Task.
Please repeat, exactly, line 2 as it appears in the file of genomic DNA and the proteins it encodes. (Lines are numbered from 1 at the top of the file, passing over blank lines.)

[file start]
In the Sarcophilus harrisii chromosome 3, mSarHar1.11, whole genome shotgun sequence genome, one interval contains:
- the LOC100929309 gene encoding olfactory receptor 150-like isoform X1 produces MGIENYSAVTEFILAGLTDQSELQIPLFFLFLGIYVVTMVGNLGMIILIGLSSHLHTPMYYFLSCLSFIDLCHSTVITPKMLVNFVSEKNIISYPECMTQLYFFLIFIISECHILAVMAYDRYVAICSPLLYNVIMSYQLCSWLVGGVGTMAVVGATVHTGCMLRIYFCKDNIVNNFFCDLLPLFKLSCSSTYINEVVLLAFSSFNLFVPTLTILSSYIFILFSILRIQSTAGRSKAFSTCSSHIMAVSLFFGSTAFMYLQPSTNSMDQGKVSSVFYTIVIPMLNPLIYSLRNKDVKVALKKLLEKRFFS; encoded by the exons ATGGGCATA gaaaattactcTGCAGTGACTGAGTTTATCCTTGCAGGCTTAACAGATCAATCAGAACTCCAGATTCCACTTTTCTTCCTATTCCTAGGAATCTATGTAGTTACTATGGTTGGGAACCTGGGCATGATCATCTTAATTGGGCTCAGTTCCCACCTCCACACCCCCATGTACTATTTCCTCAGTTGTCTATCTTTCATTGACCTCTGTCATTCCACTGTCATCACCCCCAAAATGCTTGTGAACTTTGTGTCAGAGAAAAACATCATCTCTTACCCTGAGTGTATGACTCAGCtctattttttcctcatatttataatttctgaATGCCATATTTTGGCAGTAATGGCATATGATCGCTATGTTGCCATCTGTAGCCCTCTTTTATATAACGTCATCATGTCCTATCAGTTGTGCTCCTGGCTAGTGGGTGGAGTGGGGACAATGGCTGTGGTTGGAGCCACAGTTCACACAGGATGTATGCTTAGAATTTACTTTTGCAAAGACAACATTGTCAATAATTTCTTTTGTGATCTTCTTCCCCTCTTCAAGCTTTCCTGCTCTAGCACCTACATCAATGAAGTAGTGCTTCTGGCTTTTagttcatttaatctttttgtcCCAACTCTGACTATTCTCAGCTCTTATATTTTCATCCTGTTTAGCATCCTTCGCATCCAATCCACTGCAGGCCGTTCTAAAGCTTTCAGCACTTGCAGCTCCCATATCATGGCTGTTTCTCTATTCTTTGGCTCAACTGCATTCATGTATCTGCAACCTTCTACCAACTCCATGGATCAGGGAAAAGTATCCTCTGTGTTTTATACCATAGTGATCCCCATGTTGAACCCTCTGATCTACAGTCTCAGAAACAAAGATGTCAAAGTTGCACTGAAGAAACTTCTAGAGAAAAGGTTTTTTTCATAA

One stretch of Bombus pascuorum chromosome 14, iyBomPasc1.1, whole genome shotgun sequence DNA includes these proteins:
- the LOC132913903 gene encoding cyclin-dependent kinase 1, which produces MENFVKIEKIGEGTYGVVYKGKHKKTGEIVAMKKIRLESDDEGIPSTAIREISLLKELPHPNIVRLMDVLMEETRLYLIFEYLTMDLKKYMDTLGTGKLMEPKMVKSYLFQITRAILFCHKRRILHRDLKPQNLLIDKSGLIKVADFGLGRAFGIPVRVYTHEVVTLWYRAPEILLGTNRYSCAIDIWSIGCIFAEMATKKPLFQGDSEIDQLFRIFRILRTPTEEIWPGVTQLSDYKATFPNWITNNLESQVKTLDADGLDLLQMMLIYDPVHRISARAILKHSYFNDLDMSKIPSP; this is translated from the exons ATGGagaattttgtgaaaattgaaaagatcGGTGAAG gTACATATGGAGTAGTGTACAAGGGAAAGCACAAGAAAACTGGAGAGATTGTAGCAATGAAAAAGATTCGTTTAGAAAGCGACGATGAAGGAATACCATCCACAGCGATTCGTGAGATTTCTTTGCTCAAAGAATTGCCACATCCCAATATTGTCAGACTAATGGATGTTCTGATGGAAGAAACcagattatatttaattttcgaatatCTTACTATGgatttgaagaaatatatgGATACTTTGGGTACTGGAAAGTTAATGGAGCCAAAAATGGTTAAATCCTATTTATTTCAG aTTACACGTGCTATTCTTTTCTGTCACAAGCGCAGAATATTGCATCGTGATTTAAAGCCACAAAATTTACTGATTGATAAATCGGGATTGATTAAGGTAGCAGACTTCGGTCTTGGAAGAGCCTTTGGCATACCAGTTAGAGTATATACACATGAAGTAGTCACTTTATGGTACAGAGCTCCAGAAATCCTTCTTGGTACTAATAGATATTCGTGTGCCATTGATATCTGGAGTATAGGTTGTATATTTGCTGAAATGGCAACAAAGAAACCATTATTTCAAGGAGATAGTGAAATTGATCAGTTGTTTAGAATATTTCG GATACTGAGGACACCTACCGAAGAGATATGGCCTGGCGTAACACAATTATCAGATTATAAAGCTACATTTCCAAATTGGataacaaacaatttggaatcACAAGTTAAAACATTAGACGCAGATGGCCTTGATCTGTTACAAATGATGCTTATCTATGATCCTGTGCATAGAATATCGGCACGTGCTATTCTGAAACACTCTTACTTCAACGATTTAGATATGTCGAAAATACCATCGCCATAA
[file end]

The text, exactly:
- the LOC100929309 gene encoding olfactory receptor 150-like isoform X1 produces MGIENYSAVTEFILAGLTDQSELQIPLFFLFLGIYVVTMVGNLGMIILIGLSSHLHTPMYYFLSCLSFIDLCHSTVITPKMLVNFVSEKNIISYPECMTQLYFFLIFIISECHILAVMAYDRYVAICSPLLYNVIMSYQLCSWLVGGVGTMAVVGATVHTGCMLRIYFCKDNIVNNFFCDLLPLFKLSCSSTYINEVVLLAFSSFNLFVPTLTILSSYIFILFSILRIQSTAGRSKAFSTCSSHIMAVSLFFGSTAFMYLQPSTNSMDQGKVSSVFYTIVIPMLNPLIYSLRNKDVKVALKKLLEKRFFS; encoded by the exons ATGGGCATA gaaaattactcTGCAGTGACTGAGTTTATCCTTGCAGGCTTAACAGATCAATCAGAACTCCAGATTCCACTTTTCTTCCTATTCCTAGGAATCTATGTAGTTACTATGGTTGGGAACCTGGGCATGATCATCTTAATTGGGCTCAGTTCCCACCTCCACACCCCCATGTACTATTTCCTCAGTTGTCTATCTTTCATTGACCTCTGTCATTCCACTGTCATCACCCCCAAAATGCTTGTGAACTTTGTGTCAGAGAAAAACATCATCTCTTACCCTGAGTGTATGACTCAGCtctattttttcctcatatttataatttctgaATGCCATATTTTGGCAGTAATGGCATATGATCGCTATGTTGCCATCTGTAGCCCTCTTTTATATAACGTCATCATGTCCTATCAGTTGTGCTCCTGGCTAGTGGGTGGAGTGGGGACAATGGCTGTGGTTGGAGCCACAGTTCACACAGGATGTATGCTTAGAATTTACTTTTGCAAAGACAACATTGTCAATAATTTCTTTTGTGATCTTCTTCCCCTCTTCAAGCTTTCCTGCTCTAGCACCTACATCAATGAAGTAGTGCTTCTGGCTTTTagttcatttaatctttttgtcCCAACTCTGACTATTCTCAGCTCTTATATTTTCATCCTGTTTAGCATCCTTCGCATCCAATCCACTGCAGGCCGTTCTAAAGCTTTCAGCACTTGCAGCTCCCATATCATGGCTGTTTCTCTATTCTTTGGCTCAACTGCATTCATGTATCTGCAACCTTCTACCAACTCCATGGATCAGGGAAAAGTATCCTCTGTGTTTTATACCATAGTGATCCCCATGTTGAACCCTCTGATCTACAGTCTCAGAAACAAAGATGTCAAAGTTGCACTGAAGAAACTTCTAGAGAAAAGGTTTTTTTCATAA